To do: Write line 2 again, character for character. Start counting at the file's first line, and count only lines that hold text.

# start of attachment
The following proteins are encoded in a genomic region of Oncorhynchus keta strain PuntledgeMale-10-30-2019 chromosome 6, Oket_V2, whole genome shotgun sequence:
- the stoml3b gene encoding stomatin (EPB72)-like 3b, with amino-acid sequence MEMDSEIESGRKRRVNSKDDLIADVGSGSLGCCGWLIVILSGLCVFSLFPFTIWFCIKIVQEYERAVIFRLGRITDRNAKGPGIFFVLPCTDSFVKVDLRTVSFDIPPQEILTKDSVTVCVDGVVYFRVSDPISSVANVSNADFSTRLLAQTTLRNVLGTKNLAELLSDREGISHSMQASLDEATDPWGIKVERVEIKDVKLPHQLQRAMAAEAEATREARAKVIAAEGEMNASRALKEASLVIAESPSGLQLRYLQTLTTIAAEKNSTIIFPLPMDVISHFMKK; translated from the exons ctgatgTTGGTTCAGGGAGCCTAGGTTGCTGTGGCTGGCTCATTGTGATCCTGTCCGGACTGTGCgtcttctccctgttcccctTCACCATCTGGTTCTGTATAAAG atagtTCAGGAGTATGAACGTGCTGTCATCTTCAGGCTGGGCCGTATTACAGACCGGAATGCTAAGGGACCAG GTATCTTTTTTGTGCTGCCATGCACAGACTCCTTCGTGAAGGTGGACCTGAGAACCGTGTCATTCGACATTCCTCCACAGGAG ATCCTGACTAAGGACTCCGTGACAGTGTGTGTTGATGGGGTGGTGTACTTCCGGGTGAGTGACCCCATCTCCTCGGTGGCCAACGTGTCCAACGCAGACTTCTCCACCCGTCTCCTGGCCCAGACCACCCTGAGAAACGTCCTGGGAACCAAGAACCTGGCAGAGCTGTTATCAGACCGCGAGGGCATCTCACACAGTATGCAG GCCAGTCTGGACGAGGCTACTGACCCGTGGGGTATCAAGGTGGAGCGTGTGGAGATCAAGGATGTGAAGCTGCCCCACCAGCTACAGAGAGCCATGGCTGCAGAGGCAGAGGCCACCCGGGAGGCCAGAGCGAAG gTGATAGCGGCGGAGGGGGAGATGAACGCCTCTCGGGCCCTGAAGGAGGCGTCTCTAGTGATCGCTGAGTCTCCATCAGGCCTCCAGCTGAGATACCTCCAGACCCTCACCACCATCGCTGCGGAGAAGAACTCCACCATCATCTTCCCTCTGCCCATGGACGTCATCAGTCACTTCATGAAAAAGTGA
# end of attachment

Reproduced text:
- the stoml3b gene encoding stomatin (EPB72)-like 3b, with amino-acid sequence MEMDSEIESGRKRRVNSKDDLIADVGSGSLGCCGWLIVILSGLCVFSLFPFTIWFCIKIVQEYERAVIFRLGRITDRNAKGPGIFFVLPCTDSFVKVDLRTVSFDIPPQEILTKDSVTVCVDGVVYFRVSDPISSVANVSNADFSTRLLAQTTLRNVLGTKNLAELLSDREGISHSMQASLDEATDPWGIKVERVEIKDVKLPHQLQRAMAAEAEATREARAKVIAAEGEMNASRALKEASLVIAESPSGLQLRYLQTLTTIAAEKNSTIIFPLPMDVISHFMKK; translated from the exons ctgatgTTGGTTCAGGGAGCCTAGGTTGCTGTGGCTGGCTCATTGTGATCCTGTCCGGACTGTGCgtcttctccctgttcccctTCACCATCTGGTTCTGTATAAAG atagtTCAGGAGTATGAACGTGCTGTCATCTTCAGGCTGGGCCGTATTACAGACCGGAATGCTAAGGGACCAG GTATCTTTTTTGTGCTGCCATGCACAGACTCCTTCGTGAAGGTGGACCTGAGAACCGTGTCATTCGACATTCCTCCACAGGAG ATCCTGACTAAGGACTCCGTGACAGTGTGTGTTGATGGGGTGGTGTACTTCCGGGTGAGTGACCCCATCTCCTCGGTGGCCAACGTGTCCAACGCAGACTTCTCCACCCGTCTCCTGGCCCAGACCACCCTGAGAAACGTCCTGGGAACCAAGAACCTGGCAGAGCTGTTATCAGACCGCGAGGGCATCTCACACAGTATGCAG GCCAGTCTGGACGAGGCTACTGACCCGTGGGGTATCAAGGTGGAGCGTGTGGAGATCAAGGATGTGAAGCTGCCCCACCAGCTACAGAGAGCCATGGCTGCAGAGGCAGAGGCCACCCGGGAGGCCAGAGCGAAG gTGATAGCGGCGGAGGGGGAGATGAACGCCTCTCGGGCCCTGAAGGAGGCGTCTCTAGTGATCGCTGAGTCTCCATCAGGCCTCCAGCTGAGATACCTCCAGACCCTCACCACCATCGCTGCGGAGAAGAACTCCACCATCATCTTCCCTCTGCCCATGGACGTCATCAGTCACTTCATGAAAAAGTGA